Low-carbohydrate diets have gotten a lot of attention recently as strategies for reversing prediabetes. The carbohydrates in your diet that provide calories include sugars and starches. Starches are in grains and flour, beans, and starchy vegetables. Added sugars include sugars in sweets, sweetened foods such as flavored oatmeal and ketchup, and sugar-sweetened beverages such as soda. There are also natural sugars, which are found in nutritious foods such as dairy products and fruit.
Proponents of low-carbohydrate weight loss diets, such as Atkins, claim that the diet can help you lose weight because instead of burning dietary carbohydrates for fuel, you burn body fat because you are eating so few dietary carbohydrates. The diet can help you cut calories by:
- Eliminating or severely restricting high-calorie foods such as sweets and refined carbohydrates.
- Promoting satiety by increasing protein and fat, which are filling nutrients.
- Reducing appetite by reducing the food choices available to you.
Low-Carb Diets and Prediabetes
Sugars and starches that you get from your diet enter your bloodstream as a type of sugar called glucose. In prediabetes, your body has trouble managing the glucose in your blood due to resistance to a hormone called insulin. Normally, insulin is able to help your body keep blood glucose levels in check, but the effect is weaker if you have prediabetes, so blood glucose rises.
There is research supporting reduced-carbohydrate diets in the treatment of prediabetes. Reducing your sugar and starch intake may lower blood sugar levels by preventing as much sugar from going into your blood. It can also help reverse insulin resistance.
Reduced-carbohydrate diets range from moderate to very low-carb. The rest of your calories come from protein and fat, so you might depend more heavily on high-protein and high-fat foods than the average person.
Ketogenic Diet for Prediabetes
A ketogenic diet is a type of low-carbohydrate diet that is on the extreme end. The goal is to limit carbohydrates so much that the body does not have enough glucose – a type of carbohydrate – to fuel the brain normally. Instead, the body shifts to a metabolic state called ketosis, and produces ketone bodies to fuel the brain’s activities.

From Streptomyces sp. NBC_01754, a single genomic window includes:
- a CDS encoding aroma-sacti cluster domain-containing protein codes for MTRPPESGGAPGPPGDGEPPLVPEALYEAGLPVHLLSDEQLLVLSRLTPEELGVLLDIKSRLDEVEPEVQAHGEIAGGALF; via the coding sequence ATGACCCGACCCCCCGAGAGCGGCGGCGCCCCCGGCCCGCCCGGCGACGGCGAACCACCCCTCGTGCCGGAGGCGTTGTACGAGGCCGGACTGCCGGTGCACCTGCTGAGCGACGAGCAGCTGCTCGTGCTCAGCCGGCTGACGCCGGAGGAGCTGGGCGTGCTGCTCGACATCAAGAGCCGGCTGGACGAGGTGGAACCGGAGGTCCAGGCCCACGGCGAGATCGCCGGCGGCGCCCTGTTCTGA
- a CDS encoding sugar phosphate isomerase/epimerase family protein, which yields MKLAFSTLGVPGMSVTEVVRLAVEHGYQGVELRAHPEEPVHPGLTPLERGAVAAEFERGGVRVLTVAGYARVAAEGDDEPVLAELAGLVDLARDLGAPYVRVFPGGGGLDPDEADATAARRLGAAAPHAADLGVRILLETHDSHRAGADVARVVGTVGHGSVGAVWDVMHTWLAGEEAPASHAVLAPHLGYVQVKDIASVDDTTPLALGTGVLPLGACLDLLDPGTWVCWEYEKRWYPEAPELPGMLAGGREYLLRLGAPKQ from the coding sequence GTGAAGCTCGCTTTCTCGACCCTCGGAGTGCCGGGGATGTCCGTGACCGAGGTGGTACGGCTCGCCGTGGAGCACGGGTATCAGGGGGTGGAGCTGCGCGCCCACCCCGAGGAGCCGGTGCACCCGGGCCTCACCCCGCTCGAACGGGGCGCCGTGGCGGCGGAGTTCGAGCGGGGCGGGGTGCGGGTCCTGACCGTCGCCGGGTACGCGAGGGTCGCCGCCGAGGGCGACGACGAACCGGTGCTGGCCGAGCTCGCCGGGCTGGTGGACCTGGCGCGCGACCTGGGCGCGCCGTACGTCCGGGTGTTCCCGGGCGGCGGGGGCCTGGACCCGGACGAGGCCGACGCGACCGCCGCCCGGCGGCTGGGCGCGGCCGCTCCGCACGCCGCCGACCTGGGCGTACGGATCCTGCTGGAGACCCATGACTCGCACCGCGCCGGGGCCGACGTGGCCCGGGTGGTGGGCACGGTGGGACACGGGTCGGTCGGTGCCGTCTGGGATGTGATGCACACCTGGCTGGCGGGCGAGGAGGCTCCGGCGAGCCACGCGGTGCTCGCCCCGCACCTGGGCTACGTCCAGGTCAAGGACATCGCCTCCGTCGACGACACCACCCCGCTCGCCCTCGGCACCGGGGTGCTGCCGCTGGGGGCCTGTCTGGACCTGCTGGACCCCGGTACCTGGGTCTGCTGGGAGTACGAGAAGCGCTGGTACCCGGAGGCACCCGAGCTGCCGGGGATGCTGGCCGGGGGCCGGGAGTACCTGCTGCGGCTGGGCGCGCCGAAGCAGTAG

The theory behind a ketogenic diet for prediabetes is that when your body is in ketosis, you can be sure that you do not have excess carbohydrates in your diet. Since carbohydrates in your diet are broken down into glucose that goes into your bloodstream, being in ketosis assures that you are not inundating your bloodstream with excessive amounts of glucose due to the foods you eat.
A ketogenic diet for prediabetes might include about 20 to 50 grams per day of non-fiber carbohydrates, or about 5 to 10% of total calories from carbohydrates. The rest of your calories come from fat and protein. The food choices on this diet are similar to those on other low-carb diets, but you may need to further restrict some of the moderate-carbohydrate options that might be easier to fit in on a more moderate low-carb diet. Examples include fruit (an apple has 24 grams of non-fiber carbohydrates) and starchy vegetables (a half-cup of corn has 15 grams of non-fiber carbs).
Healthy Diet for Prediabetes
A healthy diet for prediabetes does not necessarily need to be low in carbohydrates. According to U.S. News and World Report rankings, the two types of diet for prediabetes and high cholesterol in 2018 are moderate diet patterns. A Mediterranean diet pattern is ranked first, followed closely by the Dietary Approaches to Stop Hypertension, or DASH, diet.
Mediterranean Diet Pattern for Prediabetes
A Mediterranean-style diet is based on traditional eating patterns of Mediterranean countries, especially Greece, southern Italy, and Spain. This way of eating is known for its heart-healthy benefits, but research also shows that it can also help in weight loss and assist in blood sugar control.
Compared to the average American diet, a Mediterranean diet pattern generally includes more:
- Olive oil
- Legumes (beans, peas, lentils, and soy)
- Whole grains
It includes moderate consumption of poultry and fish, and less:
- Full fat dairy products
- Red meat
DASH Diet for Prediabetes
The DASH diet may have been developed for reducing high blood pressure, but don’t let that fool you. The DASH may also be good for weight loss, bone health, mental health, heart health, and prediabetes prevention. To get from an average American diet to a DASH-style pattern, you can:
- Boost your intake of vegetables and fresh fruit.
- Eat more low-fat dairy products and beans.
- Choose whole grains more often.
- Choose fish, poultry, and lean meat instead of fatty red meat or processed meat.